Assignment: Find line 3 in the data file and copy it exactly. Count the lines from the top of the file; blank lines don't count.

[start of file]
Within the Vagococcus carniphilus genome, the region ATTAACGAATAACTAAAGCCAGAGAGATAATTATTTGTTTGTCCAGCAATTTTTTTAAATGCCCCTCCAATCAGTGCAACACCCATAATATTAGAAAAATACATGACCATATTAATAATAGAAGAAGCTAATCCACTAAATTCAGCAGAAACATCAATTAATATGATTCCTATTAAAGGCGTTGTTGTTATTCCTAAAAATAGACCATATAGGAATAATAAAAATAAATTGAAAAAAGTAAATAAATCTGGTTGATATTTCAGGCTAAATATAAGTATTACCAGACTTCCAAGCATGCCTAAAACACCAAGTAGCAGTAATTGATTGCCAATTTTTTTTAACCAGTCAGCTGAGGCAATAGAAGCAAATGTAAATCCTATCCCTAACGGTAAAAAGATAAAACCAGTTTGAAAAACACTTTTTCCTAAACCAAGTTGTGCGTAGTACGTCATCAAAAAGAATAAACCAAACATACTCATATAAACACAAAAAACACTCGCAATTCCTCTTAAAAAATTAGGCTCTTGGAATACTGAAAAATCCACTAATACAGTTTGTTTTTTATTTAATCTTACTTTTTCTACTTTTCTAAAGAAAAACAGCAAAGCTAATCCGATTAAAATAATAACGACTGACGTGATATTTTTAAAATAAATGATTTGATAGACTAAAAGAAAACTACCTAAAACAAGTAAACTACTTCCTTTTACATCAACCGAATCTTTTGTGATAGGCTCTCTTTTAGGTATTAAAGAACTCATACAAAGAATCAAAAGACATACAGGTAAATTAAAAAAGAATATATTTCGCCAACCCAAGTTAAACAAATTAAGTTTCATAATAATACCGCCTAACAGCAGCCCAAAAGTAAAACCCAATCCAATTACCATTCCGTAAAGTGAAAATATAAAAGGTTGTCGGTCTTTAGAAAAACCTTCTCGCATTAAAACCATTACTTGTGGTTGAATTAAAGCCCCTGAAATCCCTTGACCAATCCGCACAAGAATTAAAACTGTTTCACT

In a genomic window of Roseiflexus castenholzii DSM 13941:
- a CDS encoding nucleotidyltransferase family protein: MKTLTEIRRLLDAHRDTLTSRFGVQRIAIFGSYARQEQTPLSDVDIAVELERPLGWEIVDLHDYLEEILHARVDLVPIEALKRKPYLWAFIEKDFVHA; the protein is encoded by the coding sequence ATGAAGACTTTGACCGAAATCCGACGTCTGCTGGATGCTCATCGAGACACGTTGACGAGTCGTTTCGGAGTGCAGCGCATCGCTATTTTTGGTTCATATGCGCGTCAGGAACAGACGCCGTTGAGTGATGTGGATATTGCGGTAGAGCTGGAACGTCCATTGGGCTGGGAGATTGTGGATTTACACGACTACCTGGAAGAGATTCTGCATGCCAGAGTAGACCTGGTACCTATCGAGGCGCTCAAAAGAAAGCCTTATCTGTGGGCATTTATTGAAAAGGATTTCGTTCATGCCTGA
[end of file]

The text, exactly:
- a CDS encoding nucleotidyltransferase family protein: MKTLTEIRRLLDAHRDTLTSRFGVQRIAIFGSYARQEQTPLSDVDIAVELERPLGWEIVDLHDYLEEILHARVDLVPIEALKRKPYLWAFIEKDFVHA; the protein is encoded by the coding sequence ATGAAGACTTTGACCGAAATCCGACGTCTGCTGGATGCTCATCGAGACACGTTGACGAGTCGTTTCGGAGTGCAGCGCATCGCTATTTTTGGTTCATATGCGCGTCAGGAACAGACGCCGTTGAGTGATGTGGATATTGCGGTAGAGCTGGAACGTCCATTGGGCTGGGAGATTGTGGATTTACACGACTACCTGGAAGAGATTCTGCATGCCAGAGTAGACCTGGTACCTATCGAGGCGCTCAAAAGAAAGCCTTATCTGTGGGCATTTATTGAAAAGGATTTCGTTCATGCCTGA